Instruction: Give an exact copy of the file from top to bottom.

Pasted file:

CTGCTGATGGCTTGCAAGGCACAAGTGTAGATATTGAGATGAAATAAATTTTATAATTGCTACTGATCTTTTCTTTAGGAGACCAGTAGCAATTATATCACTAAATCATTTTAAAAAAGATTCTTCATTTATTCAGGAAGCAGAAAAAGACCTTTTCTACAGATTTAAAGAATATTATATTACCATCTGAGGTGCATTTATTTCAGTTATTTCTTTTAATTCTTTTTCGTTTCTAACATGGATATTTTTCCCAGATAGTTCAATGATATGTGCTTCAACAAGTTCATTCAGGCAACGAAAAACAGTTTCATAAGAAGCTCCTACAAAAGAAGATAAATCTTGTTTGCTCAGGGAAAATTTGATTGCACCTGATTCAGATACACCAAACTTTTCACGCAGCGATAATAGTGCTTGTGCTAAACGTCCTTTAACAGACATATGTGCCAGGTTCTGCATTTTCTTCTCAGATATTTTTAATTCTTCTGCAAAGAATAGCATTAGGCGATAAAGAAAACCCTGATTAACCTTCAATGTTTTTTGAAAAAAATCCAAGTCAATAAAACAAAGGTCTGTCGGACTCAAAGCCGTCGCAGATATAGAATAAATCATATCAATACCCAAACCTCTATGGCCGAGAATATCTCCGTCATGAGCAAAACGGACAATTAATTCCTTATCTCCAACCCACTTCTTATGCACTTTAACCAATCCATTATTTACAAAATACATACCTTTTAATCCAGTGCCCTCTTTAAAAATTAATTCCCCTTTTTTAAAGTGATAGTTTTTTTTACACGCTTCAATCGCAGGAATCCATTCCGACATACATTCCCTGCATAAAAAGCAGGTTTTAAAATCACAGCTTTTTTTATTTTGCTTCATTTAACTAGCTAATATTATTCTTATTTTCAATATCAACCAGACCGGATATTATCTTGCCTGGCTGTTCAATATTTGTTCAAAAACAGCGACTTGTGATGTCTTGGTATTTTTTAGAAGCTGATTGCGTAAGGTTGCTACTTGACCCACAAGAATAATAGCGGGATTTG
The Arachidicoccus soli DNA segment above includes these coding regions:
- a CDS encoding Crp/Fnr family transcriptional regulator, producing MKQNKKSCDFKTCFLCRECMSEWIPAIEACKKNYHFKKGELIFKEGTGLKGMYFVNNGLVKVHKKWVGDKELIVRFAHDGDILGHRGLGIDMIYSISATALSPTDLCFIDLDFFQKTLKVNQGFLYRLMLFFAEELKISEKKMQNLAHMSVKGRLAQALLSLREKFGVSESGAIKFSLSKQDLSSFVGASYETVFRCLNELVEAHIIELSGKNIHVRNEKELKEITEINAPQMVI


CTGCTGATGGCTTGCAAGGCACAAGTGTAGATATTGAGATGAAATAAATTTTATAATTGCTACTGATCTTTTCTTTAGGAGACCAGTAGCAATTATATCACTAAATCATTTTAAAAAAGATTCTTCATTTATTCAGGAAGCAGAAAAAGACCTTTTCTACAGATTTAAAGAATATTATATTACCATCTGAGGTGCATTTATTTCAGTTATTTCTTTTAATTCTTTTTCGTTTCTAACATGGATATTTTTCCCAGATAGTTCAATGATATGTGCTTCAACAAGTTCATTCAGGCAACGAAAAACAGTTTCATAAGAAGCTCCTACAAAAGAAGATAAATCTTGTTTGCTCAGGGAAAATTTGATTGCACCTGATTCAGATACACCAAACTTTTCACGCAGCGATAATAGTGCTTGTGCTAAACGTCCTTTAACAGACATATGTGCCAGGTTCTGCATTTTCTTCTCAGATATTTTTAATTCTTCTGCAAAGAATAGCATTAGGCGATAAAGAAAACCCTGATTAACCTTCAATGTTTTTTGAAAAAAATCCAAGTCAATAAAACAAAGGTCTGTCGGACTCAAAGCCGTCGCAGATATAGAATAAATCATATCAATACCCAAACCTCTATGGCCGAGAATATCTCCGTCATGAGCAAAACGGACAATTAATTCCTTATCTCCAACCCACTTCTTATGCACTTTAACCAATCCATTATTTACAAAATACATACCTTTTAATCCAGTGCCCTCTTTAAAAATTAATTCCCCTTTTTTAAAGTGATAGTTTTTTTTACACGCTTCAATCGCAGGAATCCATTCCGACATACATTCCCTGCATAAAAAGCAGGTTTTAAAATCACAGCTTTTTTTATTTTGCTTCATTTAACTAGCTAATATTATTCTTATTTTCAATATCAACCAGACCGGATATTATCTTGCCTGGCTGTTCAATATTTGTTCAAAAACAGCGACTTGTGATGTCTTGGTATTTTTTAGAAGCTGATTGCGTAAGGTTGCTACTTGACCCACAAGAATAATAGCGGGATTTG
The Arachidicoccus soli DNA segment above includes these coding regions:
- a CDS encoding Crp/Fnr family transcriptional regulator, producing MKQNKKSCDFKTCFLCRECMSEWIPAIEACKKNYHFKKGELIFKEGTGLKGMYFVNNGLVKVHKKWVGDKELIVRFAHDGDILGHRGLGIDMIYSISATALSPTDLCFIDLDFFQKTLKVNQGFLYRLMLFFAEELKISEKKMQNLAHMSVKGRLAQALLSLREKFGVSESGAIKFSLSKQDLSSFVGASYETVFRCLNELVEAHIIELSGKNIHVRNEKELKEITEINAPQMVI